Nina Alaily-Mattar holds a PhD in Planning Studies from UCL and is research associate at TUM's Chair of Urban Development since 2014. For the past five years, she has been researching processes, outputs and impacts associated with Star Architecture. Most recently she has co-edited the book titled “About Star Architecture: Reflecting on Cities in Europe” (Alaily-Mattar et al. 2020). She has increasingly become interested in questions of how exceptional architecture projects support political projects and the role of media exposure and narratives in this process. In the past thirty years numerous local public agencies commissioned internationally acclaimed architects for the design of public cultural facilities that help re-position their cities on global networks by expressing global cultural references that draw attention and recognition of a global audience. Buildings by such architects have not only received acclaim in the wider media, they have often been idolized in architecture teaching and architectural press. In architecture research such buildings have been often formally and architecturally scrutinized, yet their discursive power- especially that associated with their recognition status- evades critical investigation.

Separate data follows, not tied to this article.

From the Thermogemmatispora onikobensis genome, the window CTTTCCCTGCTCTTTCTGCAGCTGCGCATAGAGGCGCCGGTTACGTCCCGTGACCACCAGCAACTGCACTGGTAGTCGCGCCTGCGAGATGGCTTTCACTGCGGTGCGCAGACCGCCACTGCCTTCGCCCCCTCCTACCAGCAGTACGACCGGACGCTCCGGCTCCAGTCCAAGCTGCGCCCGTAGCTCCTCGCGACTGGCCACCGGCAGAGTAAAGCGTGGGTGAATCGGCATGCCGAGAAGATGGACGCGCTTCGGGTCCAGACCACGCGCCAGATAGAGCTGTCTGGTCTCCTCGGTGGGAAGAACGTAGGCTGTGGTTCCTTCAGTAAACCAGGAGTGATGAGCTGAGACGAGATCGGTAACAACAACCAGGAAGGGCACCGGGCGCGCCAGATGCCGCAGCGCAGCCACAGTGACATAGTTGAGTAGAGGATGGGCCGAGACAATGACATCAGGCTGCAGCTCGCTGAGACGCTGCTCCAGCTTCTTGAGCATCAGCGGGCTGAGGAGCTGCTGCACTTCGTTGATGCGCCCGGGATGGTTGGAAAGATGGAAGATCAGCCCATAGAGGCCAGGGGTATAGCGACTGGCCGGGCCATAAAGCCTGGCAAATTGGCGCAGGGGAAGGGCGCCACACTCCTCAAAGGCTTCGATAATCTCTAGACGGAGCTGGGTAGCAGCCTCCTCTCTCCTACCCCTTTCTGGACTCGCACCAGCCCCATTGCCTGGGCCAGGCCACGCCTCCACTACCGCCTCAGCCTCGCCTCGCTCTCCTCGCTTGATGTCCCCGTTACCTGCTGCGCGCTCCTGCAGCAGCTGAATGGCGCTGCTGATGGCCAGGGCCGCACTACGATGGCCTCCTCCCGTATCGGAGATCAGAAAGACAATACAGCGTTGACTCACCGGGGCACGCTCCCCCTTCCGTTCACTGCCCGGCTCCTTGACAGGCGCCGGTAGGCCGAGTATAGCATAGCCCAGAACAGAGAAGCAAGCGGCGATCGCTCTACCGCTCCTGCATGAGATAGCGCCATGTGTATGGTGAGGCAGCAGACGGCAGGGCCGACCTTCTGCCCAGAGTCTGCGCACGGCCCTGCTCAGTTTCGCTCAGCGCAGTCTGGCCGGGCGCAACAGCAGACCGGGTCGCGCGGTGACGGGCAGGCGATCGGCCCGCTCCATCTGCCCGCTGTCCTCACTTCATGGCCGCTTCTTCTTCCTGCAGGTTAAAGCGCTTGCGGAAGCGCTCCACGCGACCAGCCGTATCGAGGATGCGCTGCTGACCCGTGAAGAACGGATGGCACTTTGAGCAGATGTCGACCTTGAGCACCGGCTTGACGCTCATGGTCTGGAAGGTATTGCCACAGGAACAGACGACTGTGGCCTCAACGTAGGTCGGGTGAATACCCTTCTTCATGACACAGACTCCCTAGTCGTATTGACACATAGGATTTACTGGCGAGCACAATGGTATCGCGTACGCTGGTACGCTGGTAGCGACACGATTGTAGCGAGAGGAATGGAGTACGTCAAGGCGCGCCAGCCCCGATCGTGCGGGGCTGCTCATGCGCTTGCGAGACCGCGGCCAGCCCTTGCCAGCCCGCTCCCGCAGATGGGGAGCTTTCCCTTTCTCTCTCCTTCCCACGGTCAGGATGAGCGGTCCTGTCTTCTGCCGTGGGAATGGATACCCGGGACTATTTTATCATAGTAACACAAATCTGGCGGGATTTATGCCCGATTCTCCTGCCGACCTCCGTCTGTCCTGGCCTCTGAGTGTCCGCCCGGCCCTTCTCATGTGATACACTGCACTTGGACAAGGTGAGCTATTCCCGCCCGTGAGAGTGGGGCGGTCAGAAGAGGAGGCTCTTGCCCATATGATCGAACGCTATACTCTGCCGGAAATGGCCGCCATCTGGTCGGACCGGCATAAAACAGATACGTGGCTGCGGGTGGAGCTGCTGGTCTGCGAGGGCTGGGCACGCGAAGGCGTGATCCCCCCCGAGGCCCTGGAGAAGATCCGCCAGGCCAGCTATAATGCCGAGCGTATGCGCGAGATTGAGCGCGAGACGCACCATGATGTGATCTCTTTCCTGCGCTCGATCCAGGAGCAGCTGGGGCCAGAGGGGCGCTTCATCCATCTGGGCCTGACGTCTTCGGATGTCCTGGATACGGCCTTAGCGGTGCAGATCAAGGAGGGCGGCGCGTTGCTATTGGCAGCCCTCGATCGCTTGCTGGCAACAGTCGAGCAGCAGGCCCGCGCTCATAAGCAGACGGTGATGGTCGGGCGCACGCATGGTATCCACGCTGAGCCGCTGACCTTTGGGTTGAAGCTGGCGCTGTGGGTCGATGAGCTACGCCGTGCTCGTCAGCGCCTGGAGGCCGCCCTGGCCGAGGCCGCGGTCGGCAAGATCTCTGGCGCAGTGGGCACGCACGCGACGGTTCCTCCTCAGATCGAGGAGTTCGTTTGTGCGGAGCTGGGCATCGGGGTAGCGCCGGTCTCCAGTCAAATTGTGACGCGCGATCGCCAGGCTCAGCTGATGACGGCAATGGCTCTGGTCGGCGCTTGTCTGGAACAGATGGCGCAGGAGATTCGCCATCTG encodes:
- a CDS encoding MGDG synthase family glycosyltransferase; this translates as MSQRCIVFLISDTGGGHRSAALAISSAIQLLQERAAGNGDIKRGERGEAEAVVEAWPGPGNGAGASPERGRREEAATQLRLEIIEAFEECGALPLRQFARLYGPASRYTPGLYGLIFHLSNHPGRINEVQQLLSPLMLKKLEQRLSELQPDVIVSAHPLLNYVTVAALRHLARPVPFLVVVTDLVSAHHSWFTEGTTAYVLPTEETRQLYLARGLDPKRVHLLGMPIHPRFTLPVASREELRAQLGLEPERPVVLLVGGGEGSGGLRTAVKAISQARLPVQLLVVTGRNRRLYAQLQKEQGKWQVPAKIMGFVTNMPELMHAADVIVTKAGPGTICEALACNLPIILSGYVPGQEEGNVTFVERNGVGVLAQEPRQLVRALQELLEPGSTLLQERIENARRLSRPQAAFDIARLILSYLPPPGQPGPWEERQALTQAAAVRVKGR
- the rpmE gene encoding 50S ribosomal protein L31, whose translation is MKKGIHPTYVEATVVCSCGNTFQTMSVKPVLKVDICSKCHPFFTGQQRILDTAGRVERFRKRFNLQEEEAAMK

During her time as Feodor Lynen Research Fellow at the TU Delft, Nina will focus on researching the processes through which architecture practices work to enable their architectural artefacts to perform narratively. Under the title “The Making of Architecture for Narrative Performance– A View from Architecture Practice” she aims to understand the nexus between publicly funded architecture and the production of collective identity. She argues that a key aspect of the contribution of architecture to collective identity is its narrative performance; namely, the capacity of architecture to perform in such a manner that it enables the interpreter of this performance to build a certain cognitive construct or mental image. Uncovering these processes is significant for advancing our understanding of the sustained political power of architecture and the contingent nature of architecture production.